In 1981, Saturday morning cartoons were introduced to a 1958 comic strip called The Smurfs. It was quirky, weird, innocent and from Belgium. Despite all the people saying it would never work, it still did. In fact, The Smurfs ran as a cartoon on Saturday mornings for 8 more years and generated hundreds of millions of dollars in merchandise. So is it that crazy to think that a feature length, live-action movie based on the same characters would still work 22 years after the show was canceled? The people at Columbia Pictures didn't think so, but good God were they wrong.
Yes it's true that director Michael Bay took another '80s Saturday morning cartoon, Transformers, and created a juggernaut franchise. That does not mean that it will work every time. Especially when you ignore what made Transformers so successful and that was to make it appeal to the adults that loved it as kids. The Smurfs is a PG-rated piece of dribble that insults the intelligence of adults who see it for nostalgia and bores the children that don't know it at all.
Even talented performers like Hank Azaria (The Simpsons, The Birdcage) and Neil Patrick Harris (How I Met Your Mother) can't pump life into this. In fact, I was embarrassed for them while watching it. Especially for Azaria who is one of the greatest comedic character actors out there right now. He gave his performance as the villainous wizard Gargamel the best he possibly could but it overshoots campy and just comes across desperate.
The biggest problem comes from hiring Raja Gosnell to direct it. This man hasn't made a good movie yet and seems to have the bargain bin DVD movie at Walmart down pretty good. He's the disaster that's given us films like Scooby Doo, Beverly Hills Chihuahua and Big Momma's House. Congrats Mr. Gosnell, because you've added another travesty to your catalog of crap cinema.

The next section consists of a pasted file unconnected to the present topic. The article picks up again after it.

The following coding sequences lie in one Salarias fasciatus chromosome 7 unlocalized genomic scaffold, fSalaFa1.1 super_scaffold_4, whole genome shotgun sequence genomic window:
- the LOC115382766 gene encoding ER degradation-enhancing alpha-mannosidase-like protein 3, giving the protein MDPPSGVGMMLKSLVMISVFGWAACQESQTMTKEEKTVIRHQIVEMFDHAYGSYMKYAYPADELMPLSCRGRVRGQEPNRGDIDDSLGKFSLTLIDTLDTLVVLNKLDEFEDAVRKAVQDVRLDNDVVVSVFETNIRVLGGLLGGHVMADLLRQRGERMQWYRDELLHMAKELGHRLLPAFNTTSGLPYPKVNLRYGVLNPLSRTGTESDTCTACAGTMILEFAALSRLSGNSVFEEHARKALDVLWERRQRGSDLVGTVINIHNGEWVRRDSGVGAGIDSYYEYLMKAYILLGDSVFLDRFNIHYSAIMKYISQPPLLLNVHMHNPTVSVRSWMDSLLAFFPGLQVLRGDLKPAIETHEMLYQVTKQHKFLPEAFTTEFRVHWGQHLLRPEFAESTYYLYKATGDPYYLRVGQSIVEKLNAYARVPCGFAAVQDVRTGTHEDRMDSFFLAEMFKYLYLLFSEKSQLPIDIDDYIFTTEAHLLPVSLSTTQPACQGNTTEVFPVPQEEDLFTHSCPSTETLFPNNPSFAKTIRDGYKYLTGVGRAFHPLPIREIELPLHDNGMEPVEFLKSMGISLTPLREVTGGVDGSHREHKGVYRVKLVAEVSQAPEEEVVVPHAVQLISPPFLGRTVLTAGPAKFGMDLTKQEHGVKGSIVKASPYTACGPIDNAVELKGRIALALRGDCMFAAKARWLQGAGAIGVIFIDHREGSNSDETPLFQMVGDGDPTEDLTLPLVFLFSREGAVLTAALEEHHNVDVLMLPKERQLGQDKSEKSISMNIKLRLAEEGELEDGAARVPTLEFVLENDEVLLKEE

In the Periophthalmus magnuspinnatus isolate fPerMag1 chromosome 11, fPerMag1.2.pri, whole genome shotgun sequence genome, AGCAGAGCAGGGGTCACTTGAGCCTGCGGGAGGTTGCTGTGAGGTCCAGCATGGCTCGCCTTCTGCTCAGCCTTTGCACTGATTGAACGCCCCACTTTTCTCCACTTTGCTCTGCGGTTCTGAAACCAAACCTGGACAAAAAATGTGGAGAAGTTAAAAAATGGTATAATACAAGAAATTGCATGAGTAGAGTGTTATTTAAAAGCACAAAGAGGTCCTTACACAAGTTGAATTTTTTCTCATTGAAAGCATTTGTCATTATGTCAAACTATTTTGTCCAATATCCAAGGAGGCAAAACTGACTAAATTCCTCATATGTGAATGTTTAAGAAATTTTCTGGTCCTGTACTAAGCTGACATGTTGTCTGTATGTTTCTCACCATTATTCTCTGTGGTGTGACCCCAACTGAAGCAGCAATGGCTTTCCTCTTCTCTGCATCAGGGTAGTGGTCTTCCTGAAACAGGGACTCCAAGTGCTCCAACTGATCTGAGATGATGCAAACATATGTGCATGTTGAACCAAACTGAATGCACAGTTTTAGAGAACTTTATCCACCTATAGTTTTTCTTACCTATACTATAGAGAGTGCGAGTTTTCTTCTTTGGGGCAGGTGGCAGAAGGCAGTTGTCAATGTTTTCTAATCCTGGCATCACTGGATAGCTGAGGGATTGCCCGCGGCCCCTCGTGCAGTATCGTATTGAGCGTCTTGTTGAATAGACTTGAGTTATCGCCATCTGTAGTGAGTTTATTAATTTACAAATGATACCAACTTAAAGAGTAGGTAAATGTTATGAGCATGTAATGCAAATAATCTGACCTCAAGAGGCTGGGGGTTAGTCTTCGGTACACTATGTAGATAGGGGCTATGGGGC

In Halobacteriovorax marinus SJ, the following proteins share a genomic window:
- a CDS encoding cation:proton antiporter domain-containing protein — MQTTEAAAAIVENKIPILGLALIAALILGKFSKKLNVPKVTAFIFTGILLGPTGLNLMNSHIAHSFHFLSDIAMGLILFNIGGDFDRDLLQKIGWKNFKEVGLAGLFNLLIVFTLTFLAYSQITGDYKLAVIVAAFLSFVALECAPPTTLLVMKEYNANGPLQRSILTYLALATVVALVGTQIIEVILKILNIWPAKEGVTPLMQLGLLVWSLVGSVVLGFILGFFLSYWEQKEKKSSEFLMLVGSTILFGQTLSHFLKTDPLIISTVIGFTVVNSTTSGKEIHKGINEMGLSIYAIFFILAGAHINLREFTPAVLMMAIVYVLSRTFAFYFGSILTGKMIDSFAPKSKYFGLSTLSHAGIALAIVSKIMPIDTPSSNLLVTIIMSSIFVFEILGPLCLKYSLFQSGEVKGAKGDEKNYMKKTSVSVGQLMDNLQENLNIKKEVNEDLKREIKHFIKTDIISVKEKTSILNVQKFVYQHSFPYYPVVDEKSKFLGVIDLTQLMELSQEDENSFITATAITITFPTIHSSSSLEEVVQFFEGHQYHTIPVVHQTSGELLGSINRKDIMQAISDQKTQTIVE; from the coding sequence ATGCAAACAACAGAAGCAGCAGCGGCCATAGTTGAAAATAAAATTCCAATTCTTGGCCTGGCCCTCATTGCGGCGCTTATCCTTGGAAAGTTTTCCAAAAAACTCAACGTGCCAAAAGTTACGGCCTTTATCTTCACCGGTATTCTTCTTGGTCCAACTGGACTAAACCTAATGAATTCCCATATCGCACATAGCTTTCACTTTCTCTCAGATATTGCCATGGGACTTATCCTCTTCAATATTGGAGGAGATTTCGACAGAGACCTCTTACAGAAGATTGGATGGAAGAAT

The Smurfs is a rotten script with bad voice acting from some very talented people. Even people like the legendary Jonathan Winters (It's a Mad, Mad, Mad, Mad World), Alan Cumming (X-Men 2), Fred Armisen (NBC's SNL, Anchorman) and Anton Yelchin (Star Trek, Fright Night) couldn't help it. It almost seems like an insult too that they had to perform besides George Lopez and Katy Perry...and yes, they both suck as much as you think they would.
The jokes in the film are awful and too on-the-nose even for the 7-year-old I brought with me. I suppose the writers thought it was edgy and funny to replace a swear word with the word "smurf" but after you hear it every 5 minutes or so, it just makes you think the movie is smurfing horrible. The best thing The Smurfs has going for it is the infectious theme song they sing over and over and over again. At least hearing that brought back to the surface some pleasant childhood memories...just too bad they were then sullied by this movie.
The Smurfs (Rated PG)
Gavin Grade: F